Whether you’ve been bouncing ideas back and forth regarding the launch of a business, right now may be a good time for you to move forward. However, if it’s not the right time, and you have future plans and dreams, this article may help you decide if you should move from employee to entrepreneur.
Becoming an entrepreneur is not something mythical; it is a massive change in lifestyle. It is also much different than working for a company and can be more demanding.
If you’ve delayed starting a business because you haven’t figured out how to take a mental leap from employee to entrepreneur—these tips should help you. This type of change in mindset usually applies to those who come from large companies or the nonprofit world—where employees do one or a couple of different tasks following specific boundaries.
Also, employees are usually trained in a few focus areas—they don’t typically need to know how to run an entire organization from top to bottom.
For example, if you’ve worked as a teacher, you are probably great at working with kids, parents and creating engaging lesson plans. However, if you’re a teacher right now, you might not understand the importance of things such as customer service, paying the bills, creating a legal entity, payroll, taxes, legal processes, human resources, and strategic management. When you become an entrepreneur—especially when you start out on your own, you must be able to learn and function in all of these areas mentioned above.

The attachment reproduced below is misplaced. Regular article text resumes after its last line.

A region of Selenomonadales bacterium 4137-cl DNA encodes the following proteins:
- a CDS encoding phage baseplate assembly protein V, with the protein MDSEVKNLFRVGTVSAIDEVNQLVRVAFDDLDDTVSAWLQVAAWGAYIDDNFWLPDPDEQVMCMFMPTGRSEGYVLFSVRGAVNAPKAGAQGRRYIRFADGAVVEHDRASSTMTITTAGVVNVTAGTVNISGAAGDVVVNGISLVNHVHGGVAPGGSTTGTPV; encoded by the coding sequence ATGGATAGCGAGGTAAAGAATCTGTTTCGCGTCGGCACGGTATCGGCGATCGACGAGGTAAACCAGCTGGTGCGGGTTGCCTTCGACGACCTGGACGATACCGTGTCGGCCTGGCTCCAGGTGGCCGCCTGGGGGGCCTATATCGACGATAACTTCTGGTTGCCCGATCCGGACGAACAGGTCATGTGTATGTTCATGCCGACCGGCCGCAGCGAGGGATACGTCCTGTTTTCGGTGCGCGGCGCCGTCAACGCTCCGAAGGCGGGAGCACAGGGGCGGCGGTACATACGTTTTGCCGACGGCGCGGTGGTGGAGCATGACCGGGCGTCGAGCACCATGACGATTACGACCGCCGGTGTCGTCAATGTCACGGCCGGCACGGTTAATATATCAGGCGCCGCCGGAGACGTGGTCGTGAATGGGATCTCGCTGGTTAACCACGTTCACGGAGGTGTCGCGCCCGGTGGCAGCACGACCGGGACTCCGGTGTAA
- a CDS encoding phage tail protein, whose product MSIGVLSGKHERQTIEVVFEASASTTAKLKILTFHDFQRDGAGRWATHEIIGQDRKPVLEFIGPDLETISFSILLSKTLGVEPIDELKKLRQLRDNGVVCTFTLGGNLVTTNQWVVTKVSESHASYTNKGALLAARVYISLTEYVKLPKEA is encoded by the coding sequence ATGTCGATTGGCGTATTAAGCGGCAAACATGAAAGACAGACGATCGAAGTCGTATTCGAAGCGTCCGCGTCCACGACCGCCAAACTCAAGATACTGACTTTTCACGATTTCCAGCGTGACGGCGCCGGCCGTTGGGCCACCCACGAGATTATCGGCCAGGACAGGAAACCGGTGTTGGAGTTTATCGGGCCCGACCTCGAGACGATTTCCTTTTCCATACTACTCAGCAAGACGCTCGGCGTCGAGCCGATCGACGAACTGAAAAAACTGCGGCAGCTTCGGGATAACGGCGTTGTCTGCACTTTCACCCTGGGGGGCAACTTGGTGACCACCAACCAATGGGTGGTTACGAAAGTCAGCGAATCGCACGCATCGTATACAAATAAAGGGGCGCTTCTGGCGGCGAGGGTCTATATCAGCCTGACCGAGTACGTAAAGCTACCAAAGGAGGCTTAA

Many people don’t think of learning and business as an all-encompassed process. However, if you’re going to keep up with the pace of business life, you must be willing to consistently learn and up-skill. You will need to pay attention to what changes in the world because today with technology—it’s moving faster than most can keep up.
If you’re just starting out, LinkedIn Learning and Coursera offer many online business courses so you can keep on learning. For example, right now, if you type the phrase “entrepreneurship,” in LinkedIn Learning, you’ll find they have 66 courses on the topic of entrepreneurship. For example, a few popular courses include:
- “Start a Side Hustle”
- “Creating a business plan”
- “Entrepreneurship Foundations”
- “Entrepreneurship: Raising Startup Capital”
From their site, LinkedIn Learning also has a section called “Small Business and Entrepreneurship.”
They state, “Whether you’re building a company or working as a freelancer, acquire the skills you need to manage your business, sell your products and services, and create a business strategy to help you achieve your goals.” Also, you’ll find specific niche courses that focus on design, music, finance, small business management, and more.
It can be a new challenge to think from the scope of an entire company’s lens. Unless you’ve worked long enough in large corporations and took part in the process of building out a company, you will most likely have a lot to learn. Take advantage of as many tools and resources that are out there to help you.
If you have experience in the startup world, you may find the transition a bit easier due to past experience.
Many people start a business alone or join up with a friend or colleague. Working alone or with someone you can trust is a good way to begin. You’ll also have to learn how to think from an encompassing manner rather than solely as a role-based employee.